With over 80% of the coronavirus positive cases traced to 62 districts across the country, the government may continue restrictions there, once the lockdown ends, on the lines of what is being unofficially called ‘the Bhilwara model’. After the Rajasthan district emerged as a hotspot for COVID-19, the authorities sealed it, and carried out a survey of more than 20 lakh residents. Compared to 26 positive cases in 11 days till March 30, Bhilwara has seen a single case in the past week.
Of the total 27 cases, 17 have recovered and nine discharged.
Rajasthan’s Additional Chief Secretary, Health, Rohit Kumar Singh described the Bhilwara model as one involving “ruthless containment”. Within hours of the first case, on March 18, the district had started door-to-door survey. The Health Department and district administration in Bhilwara constituted nearly 850 teams and conducted house-to-house surveys of 56,025 houses and nearly 2.81 lakh people. Intense contact tracing was carried out of those who tested positive, with detailed charts of all they had met.
By March 26, 6,445 people suspected to have been exposed were in home quarantine. By March 27, 22 lakh out of Bhilwara’s estimated population of 30 lakh had been surveyed, by teams comprising doctors, auxiliary nurse midwives and nursing students. Most of the houses were surveyed more than once to rule out the infection. The Health Department used an app to monitor those under home quarantine.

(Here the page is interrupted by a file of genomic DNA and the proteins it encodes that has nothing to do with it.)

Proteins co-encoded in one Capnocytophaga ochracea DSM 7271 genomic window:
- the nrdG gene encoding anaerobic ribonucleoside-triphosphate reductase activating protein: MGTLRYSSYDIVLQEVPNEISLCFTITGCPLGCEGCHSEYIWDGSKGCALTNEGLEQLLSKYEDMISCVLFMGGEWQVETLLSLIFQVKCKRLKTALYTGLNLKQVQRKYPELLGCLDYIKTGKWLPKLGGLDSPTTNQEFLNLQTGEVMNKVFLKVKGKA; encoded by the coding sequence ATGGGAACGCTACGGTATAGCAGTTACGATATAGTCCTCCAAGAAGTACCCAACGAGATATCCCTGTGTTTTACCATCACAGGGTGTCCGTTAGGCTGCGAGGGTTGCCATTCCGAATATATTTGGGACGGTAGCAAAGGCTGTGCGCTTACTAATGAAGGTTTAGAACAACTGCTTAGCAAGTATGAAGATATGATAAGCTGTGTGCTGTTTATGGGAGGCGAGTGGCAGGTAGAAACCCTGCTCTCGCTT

“Surveying, combing, screening and testing — we stuck to these four points, along with home quarantine and isolation,” said Bhilwara District Collector Rajendra Bhatt.
The strict curfew in Bhilwara meant shops remained closed. Police ensured doorstep supplies to the public while raw materials were provided to the needy and meals to the poor.
Bhilwara SP Harendra Mahawer ensured enforcement of the lockdown with the help of police and home guards while an Army unit was kept on standby in Ajmer.
Starting April 3, Bhilwara started a 10-day “maha-bandh”, with even passes of mediapersons and NGOs revoked.
What prompted the swift action by the authorities was that the virus had spread in the district from doctors and medical staff, especially a prominent private hospital of Bhilwara, which is a thriving textile city with a large number of migrant workers.
Bhatt said, “While other districts had their patient zero identified, we faced high uncertainty. Hence we had to survey the entire district to resolve that uncertainty… We had a video conference with Chief Minister Ashok Gehlot, where we sought his permission to impose a curfew in the district… The abrupt curfew and sealing of the borders, with no relaxation, helped us check the spread initially.”
Bhatt credits the CM and the Additional Chief Secretary, Health, with ensuring that the officials had everything they needed, including Personal Protective Equipment and N95 masks.
Of the 27 positive cases in Bhilwara, three were doctors and 14 nursing staff, and the rest their patients or attendants. The first death was of a 73-year-old on March 26, who had underlying medical conditions. A second patient, a 60-year-old who had co-morbidities, died hours later.
The patients in Bhilwara were administered hydroxychloroquine, Tamiflu and anti-HIV drugs.
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